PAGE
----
Published on March 1st, 2012 | by Yellow Magpie0
The Descendants Film Review: A Wonderful Insight Into A Family In Crisis
Director: Alexander Payne.
Cast: George Clooney, Shailene Woodley and Nick Krause.
The Descendants is a powerfully emotive film whose precise execution ensures that the viewer is never witness to mawkish sentimentality in an extremely human story with family at its heart.
The King clan are going through a traumatic period in their lives. The matriarch of the family, Elizabeth, was involved in a tragic accident that has led to her spending several months in a comatose state.
The situation becomes critical when her husband, Matt, is told by doctors that his wife is effectively brain dead. Burdened by this, and the fact that the life support machine will have to be switched off, he must tell his two young daughters of their mother’s fate and organise the funeral proceedings.
To add further complexity to the situation Matt is the trustee of an enormous amount of Hawaiian land that other family members wish to sell to developers. Finally, to make matters even worse, Matt learns from his daughter that his wife was having an affair unbeknownst to him.
The Descendants is an gripping look inside a normal family dealing with two serious and separate issues. The film does this in a calm and intelligent manner and never resorts to the usual methods of sensationalism.
For this reason some cinema goers who have become used to dramatic action may be surprised at the pacing and could find it overlong. Many others though will be enthralled to see how Matt handles all of these difficulties in a real life manner.
‘Nevertheless, the film does have its comic moments like Matt running in flip flops which is quite entertaining.’
What we get is an ordinary family doing its best to cope in difficult circumstances. Nevertheless, the film does have its comic moments like Matt running in flip flops which is quite entertaining. This, as well as several interjections from Sid, a friend of Matt’s daughter, Alexandra, provide some memorably funny sequences.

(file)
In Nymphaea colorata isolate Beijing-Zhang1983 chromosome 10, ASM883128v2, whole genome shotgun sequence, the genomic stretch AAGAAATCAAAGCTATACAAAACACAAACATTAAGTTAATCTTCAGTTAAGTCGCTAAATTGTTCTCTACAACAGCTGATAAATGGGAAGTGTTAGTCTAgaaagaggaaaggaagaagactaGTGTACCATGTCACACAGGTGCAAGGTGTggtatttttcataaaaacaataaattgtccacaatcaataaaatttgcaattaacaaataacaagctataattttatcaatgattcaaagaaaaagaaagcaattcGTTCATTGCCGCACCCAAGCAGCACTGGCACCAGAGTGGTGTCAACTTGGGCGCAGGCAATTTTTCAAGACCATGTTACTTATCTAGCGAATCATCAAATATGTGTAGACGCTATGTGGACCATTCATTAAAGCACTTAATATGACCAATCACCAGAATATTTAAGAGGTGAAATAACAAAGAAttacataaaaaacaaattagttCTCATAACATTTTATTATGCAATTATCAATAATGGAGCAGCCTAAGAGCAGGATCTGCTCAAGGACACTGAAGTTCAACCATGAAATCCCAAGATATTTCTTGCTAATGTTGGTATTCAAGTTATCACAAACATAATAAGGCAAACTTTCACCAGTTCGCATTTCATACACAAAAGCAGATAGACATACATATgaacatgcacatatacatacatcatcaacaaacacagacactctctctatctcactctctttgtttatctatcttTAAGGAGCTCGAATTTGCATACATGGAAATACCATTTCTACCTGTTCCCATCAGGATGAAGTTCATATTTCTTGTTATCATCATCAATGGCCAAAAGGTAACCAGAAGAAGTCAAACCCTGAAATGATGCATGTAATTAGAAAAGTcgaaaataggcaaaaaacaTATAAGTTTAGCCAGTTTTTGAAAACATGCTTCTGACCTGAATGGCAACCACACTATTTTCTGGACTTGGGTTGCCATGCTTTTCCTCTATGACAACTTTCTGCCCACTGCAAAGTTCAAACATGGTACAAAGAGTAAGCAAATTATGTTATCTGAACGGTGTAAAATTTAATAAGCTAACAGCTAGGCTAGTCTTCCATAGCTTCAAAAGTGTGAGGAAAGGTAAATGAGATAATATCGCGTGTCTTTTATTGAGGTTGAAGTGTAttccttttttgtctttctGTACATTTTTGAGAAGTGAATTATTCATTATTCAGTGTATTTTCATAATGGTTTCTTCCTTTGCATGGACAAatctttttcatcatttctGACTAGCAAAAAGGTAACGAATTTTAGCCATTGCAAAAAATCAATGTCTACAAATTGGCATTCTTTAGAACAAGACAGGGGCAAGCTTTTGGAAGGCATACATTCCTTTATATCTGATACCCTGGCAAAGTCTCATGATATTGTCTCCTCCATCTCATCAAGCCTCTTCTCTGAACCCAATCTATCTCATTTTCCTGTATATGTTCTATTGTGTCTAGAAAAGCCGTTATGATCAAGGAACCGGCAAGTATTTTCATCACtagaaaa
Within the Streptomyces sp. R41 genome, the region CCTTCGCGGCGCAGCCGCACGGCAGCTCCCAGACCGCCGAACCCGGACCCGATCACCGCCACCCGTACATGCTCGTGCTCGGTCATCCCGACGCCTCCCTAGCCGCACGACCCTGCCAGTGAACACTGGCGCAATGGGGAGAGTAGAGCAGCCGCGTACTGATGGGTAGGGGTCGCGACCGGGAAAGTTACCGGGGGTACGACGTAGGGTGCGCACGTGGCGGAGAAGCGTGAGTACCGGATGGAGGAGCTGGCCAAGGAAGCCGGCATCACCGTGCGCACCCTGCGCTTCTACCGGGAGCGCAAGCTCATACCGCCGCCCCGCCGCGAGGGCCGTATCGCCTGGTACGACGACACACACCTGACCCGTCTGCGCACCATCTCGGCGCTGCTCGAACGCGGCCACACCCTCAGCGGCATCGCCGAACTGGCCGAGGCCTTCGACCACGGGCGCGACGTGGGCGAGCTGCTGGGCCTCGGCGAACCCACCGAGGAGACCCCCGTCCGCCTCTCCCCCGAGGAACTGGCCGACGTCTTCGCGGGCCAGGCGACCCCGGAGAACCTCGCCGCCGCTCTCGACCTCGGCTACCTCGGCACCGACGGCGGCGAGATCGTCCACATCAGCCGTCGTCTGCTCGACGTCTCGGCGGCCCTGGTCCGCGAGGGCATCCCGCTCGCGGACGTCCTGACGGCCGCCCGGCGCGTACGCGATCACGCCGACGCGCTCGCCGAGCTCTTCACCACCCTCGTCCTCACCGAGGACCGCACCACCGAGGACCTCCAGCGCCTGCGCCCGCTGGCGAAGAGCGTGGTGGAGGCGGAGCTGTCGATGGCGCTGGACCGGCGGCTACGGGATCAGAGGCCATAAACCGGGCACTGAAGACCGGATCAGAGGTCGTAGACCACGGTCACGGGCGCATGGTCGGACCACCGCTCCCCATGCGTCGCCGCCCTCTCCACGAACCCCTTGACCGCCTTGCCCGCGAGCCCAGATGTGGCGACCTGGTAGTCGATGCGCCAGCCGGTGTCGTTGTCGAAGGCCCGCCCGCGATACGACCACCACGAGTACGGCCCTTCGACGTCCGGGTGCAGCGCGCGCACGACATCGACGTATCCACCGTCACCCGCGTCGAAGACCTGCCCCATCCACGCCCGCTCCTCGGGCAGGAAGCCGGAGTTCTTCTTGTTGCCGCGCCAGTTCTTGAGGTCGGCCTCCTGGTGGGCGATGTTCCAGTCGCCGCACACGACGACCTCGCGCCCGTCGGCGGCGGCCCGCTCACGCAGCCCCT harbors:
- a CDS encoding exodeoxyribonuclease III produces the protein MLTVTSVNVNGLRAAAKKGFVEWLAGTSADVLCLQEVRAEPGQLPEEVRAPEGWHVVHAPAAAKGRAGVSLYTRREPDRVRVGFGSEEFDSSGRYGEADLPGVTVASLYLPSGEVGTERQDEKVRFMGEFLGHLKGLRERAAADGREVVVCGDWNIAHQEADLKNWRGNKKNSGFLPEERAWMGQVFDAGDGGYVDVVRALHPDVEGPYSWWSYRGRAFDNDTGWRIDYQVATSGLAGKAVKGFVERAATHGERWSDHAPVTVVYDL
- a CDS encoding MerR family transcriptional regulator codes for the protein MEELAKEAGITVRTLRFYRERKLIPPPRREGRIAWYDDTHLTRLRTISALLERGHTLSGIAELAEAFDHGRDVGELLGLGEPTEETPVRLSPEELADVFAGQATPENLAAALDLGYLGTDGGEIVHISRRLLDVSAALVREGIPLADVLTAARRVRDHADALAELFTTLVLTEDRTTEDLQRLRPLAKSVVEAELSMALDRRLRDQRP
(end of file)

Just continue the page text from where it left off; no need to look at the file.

George Clooney is brilliant as the tormented father, Matt. Instead of the usual suave Clooney we get a tired middle-aged man trying to deal with two feisty, demanding daughters. His portrayal is endearing and sincere with the usual Clooney charm coming through. He easily justifies his Oscar nomination.
‘Starting out as an attention-seeking deviant she matures and eventually provides excellent support to both her sister and her father…’
Shailene Woodley delivers a performance that belies her young years as the eldest daughter, Alexandra King. A complicated and somewhat difficult teenager, Alexandra undergoes a transformation throughout the course of the film. Starting out as an attention-seeking deviant she matures and eventually provides excellent support to both her sister and her father as a confident young woman begins to emerge.
Amara Miller’s portrayal of the youngest daughter of the King household, Scottie, is also quite good. She constantly needs to be minded as she inevitably ends up in trouble otherwise. Like all of the actors in the film, Miller does not overplay her part.
What’s more she does not suffer from the terrible affliction that plagues Hollywood. That is of course the irritating, unlikeable precociousness found in child-actors. Instead Scottie thankfully remains a child and adds greatly to the natural feel of the film.
‘Yet underscoring him is a deep pathos and empathy of other people and he is highly adroit at reading the emotional states of others.’
Nick Krause’s performance as Alexandra’s friend, Sid, is excellent. He manages to give what is essentially an over-the-top character some plausibility and realism. Sid injects some wonderful humour in many of the scenes that he is in. Yet underscoring him is a deep pathos and empathy of other people and he is highly adroit at reading the emotional states of others.
Matthew Lillard as the man Matt’s wife choose to have an affair with delivers an interesting performance as Brian Speer. Coming across as a weak-willed individual, it is very hard to marry the fact that Speer is a highly ambitious estate agent/auctioneer with what comes across on screen.
Some viewers may indeed be wondering why Matt’s wife would choose to have an affair with him. Nonetheless, we never get to see her character at all in the film so we have no idea what she is like. And as the old adage goes, familiarity breeds contempt.
The Descendants is a film about morals and responsibility both as individuals and as a collective. Matt’s actions in a difficult time are admirable and are all the hallmarks of a good human being who overcomes his flaws and fears.
The film’s great triumph lies in its natural execution and is a wonderful testament to the director Alexander Payne and the fine acting of its cast.